Pete, who had run the Challenge in the past, assured them it was possible, so it was soon decided that Barbara, Di, Tim (who had suffered a bit of whiplash over the rocky sections, compounding the injury he had suffered the week before when he tried to do a swan-dive off his bike) and Gail would walk down with Pete as their guide. They would meet up with the rest of us at Akkerbos – which Pete believed was quite near the bottom of the pass!
rest of us then drove all the way back along the track to the top of
Donkey Pass where, instead of heading straight down, we took a detour
along an even rougher and rockier track, to have a look at the dam
which the British had built when they occupied Harrismith during the
this point the Soutars decided that they were not going to join us
for the picnic as they were anxious to get back to Durban and set off
down the pass (taking the Taylors with them). The Fullers, Smiths
and Meryl followed them down, followed a little while later, by
Nigel, Lellos and Boltons and Garth, Hockeys and Leon.
this 3-car convoy got to the bottom of the concrete road and reached
the turnoff to the picnic site we made several discoveries.
The sign had
fallen and was not visible
There were no
tyre-tracks leading to the picnic-site, therefore the Fuller party
had missed the turnoff.
assurance that they should have already arrived as it was ‘only a
short distance’ there was also no sign of the walkers.
phoned Graeme to alert him to the fact that he needed to turn back,
only to be told that the Everest had suffered a puncture over one of
the bad rocky sections and was very low on fuel and that he had
decided not to return but to head for Harrismith to refuel and buy a
Mike left his passengers behind and drove down to the Fuller party to fetch Meryl (but not the Smiths as we would not have enough space for them) and brought her back to the turnoff. He then collected Judy who had remained at the turnoff with Nigel and took them both to the picnic site to join Gary who had walked there with Gavin. Having managed to contact Pete, we learned that the descent of One Man Pass had been very difficult and that far from beating us to the picnic site (which he now realised wasn’t where he thought it was!) they had only just reached the contour road and started walking in our direction. In the meantime Garth had delivered the Hockeys and Yvonne to the picnic site and then returned with Leon to the turnoff.
Garth & Leon and Nigel then set off north-west along the virtually disused and very bad contour road to go to the ‘rescue’ of the walkers. We drove through an apocalyptic, fire-ravaged landscape and after stopping several times to remove branches and even a few small trees we eventually came to an immovable obstruction in the form of a fallen mature gum-tree. We then continued on foot and eventually met up with the walkers about a kilometre further along. They were in good spirits but had no idea of how far they were from Akkerbos. Di and Tim got into Garth’s car and Barbara, Gail and Pete came back with Nigel. Half-an-hour later we were back at Akkerbos, a distance that we agreed would have taken them at least another two hours to walk.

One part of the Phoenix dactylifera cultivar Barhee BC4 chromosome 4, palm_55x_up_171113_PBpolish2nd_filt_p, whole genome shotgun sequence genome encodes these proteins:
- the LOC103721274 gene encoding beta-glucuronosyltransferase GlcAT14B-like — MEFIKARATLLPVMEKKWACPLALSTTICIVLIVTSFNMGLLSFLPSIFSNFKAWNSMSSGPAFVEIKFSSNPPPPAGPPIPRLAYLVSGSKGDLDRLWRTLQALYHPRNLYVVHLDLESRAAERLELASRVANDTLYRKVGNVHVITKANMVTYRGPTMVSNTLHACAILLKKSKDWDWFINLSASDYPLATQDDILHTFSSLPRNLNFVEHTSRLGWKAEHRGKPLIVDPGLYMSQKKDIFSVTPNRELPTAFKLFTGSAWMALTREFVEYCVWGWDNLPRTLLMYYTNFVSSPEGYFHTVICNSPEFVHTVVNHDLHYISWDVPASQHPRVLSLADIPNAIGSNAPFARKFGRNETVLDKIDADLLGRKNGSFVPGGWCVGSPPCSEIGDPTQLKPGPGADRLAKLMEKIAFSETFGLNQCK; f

– a movable feast!
so the planned picnic lunch had become a movable feast in time and
place and was eventually eaten as follows:
Soutars – on their way home
Taylors – by the dam near the PNR car park
Fullers and Smiths – at the Harrismith Mugg and Bean!
Lellos, Hockeys, Wylies and Boltons – Akkerbos (1st sitting)
De Wets, Gower-Jacksons, Hemmings, Leon and Pete – Akkerbos (2nd sitting)
On our trip up Platberg one couldn’t help seeing all the lichens about; especially prominent on rocks, but also on the plants, especially on the ouhout, Leucosidea sericea and on the old oaks where we old okes had lunch.
Lichens are fascinating. Coincidentally a day or two after we got back from Platberg, a post from a wonderful blog I follow Fossils and Other Living Things arrived, which got me reading and searching:
The term “Lichen” applies to a symbiotic relationship, a way of life, that has married algae and fungi. The algae uses its photosynthetic power to manufacture carbohydrates, most of which are absorbed by the fungi with which they reside. The fungi, in turn, provide the algae with essential moisture, shelter from harmful ultraviolet rays, and toxins that ward off predatory animals. There is no typical arrangement of algae and fungi in lichens. There’s huge, wonderful variety – diversity!
OK so far; What then, are “Algae” (singular alga – use a hard ‘g’)? No easy answer; no consensus answer. Ruth Kassinger in her book, Slime: How Algae Created Us, Plague Us, and Just Might Save Us (2019) notes that algae is a catchall term, a name for a group of diverse organisms; They are not plants, though they photosynthesize. Different algal taxa did not evolve from a common ancestor, and Kassinger describes three main groups: single-celled blue-green algae or cyanobacteria; single-celled microalgae; and multicellular macroalgae (the seaweeds).
And what are fungi? “Fungi” (singular fungus) include microorganisms such as yeasts and molds, as well as the more familiar mushrooms in a separate kingdom from the other well-known eukaryotic life kingdoms: plants and animals. Fungi evolved from a single common ancestor. They expand by growth or by emitting spores which float off and start new growth. Fungi are the principal decomposers in ecological systems.
In the past, mycology – the study of fungi – was regarded as a branch of botany, but it is now known fungi are genetically more closely related to us animals than to broccoli. Nice and humbling, innit?
So back to Lichens: Lichens are loosely divided into groups by the way they look: crustose lichens lie very flat against the substrate on which they are affixed; foliose lichens which are much more three-dimensional with lobed growths and some separation from the substrate on which they live ; fruticose lichens which can resemble miniature tumbleweeds and attach to a substrate at a single point.
The relationship in lichens is symbiotic between the alga and the fungus but, Tony Edger points out that it seems to favour the fungus. Quite frequently in this relationship, according to Brodo in Lichens of North America (2001), Irwin M. Brodo et al., the fungi is killing the enveloped algae. That is safely offset by the algae’s rate of reproduction, though.